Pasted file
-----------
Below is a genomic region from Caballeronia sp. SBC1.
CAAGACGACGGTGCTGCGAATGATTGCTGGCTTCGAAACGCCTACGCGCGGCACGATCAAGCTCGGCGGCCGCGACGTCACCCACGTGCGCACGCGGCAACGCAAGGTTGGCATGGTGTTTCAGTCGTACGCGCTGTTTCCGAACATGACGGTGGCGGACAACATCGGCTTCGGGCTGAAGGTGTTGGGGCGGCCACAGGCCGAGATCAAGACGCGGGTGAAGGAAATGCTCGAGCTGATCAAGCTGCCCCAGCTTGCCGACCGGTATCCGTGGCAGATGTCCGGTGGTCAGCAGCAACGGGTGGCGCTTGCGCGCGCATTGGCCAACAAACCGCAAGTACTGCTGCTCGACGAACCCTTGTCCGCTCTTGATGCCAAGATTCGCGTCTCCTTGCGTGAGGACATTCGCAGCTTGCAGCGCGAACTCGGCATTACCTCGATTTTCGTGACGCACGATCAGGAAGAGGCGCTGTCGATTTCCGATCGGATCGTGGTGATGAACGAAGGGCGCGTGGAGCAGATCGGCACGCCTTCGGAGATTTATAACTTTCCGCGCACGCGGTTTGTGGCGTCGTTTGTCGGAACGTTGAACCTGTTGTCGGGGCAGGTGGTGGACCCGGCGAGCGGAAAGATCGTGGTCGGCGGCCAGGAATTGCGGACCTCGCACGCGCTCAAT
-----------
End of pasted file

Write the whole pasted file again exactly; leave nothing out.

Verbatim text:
Below is a genomic region from Caballeronia sp. SBC1.
CAAGACGACGGTGCTGCGAATGATTGCTGGCTTCGAAACGCCTACGCGCGGCACGATCAAGCTCGGCGGCCGCGACGTCACCCACGTGCGCACGCGGCAACGCAAGGTTGGCATGGTGTTTCAGTCGTACGCGCTGTTTCCGAACATGACGGTGGCGGACAACATCGGCTTCGGGCTGAAGGTGTTGGGGCGGCCACAGGCCGAGATCAAGACGCGGGTGAAGGAAATGCTCGAGCTGATCAAGCTGCCCCAGCTTGCCGACCGGTATCCGTGGCAGATGTCCGGTGGTCAGCAGCAACGGGTGGCGCTTGCGCGCGCATTGGCCAACAAACCGCAAGTACTGCTGCTCGACGAACCCTTGTCCGCTCTTGATGCCAAGATTCGCGTCTCCTTGCGTGAGGACATTCGCAGCTTGCAGCGCGAACTCGGCATTACCTCGATTTTCGTGACGCACGATCAGGAAGAGGCGCTGTCGATTTCCGATCGGATCGTGGTGATGAACGAAGGGCGCGTGGAGCAGATCGGCACGCCTTCGGAGATTTATAACTTTCCGCGCACGCGGTTTGTGGCGTCGTTTGTCGGAACGTTGAACCTGTTGTCGGGGCAGGTGGTGGACCCGGCGAGCGGAAAGATCGTGGTCGGCGGCCAGGAATTGCGGACCTCGCACGCGCTCAAT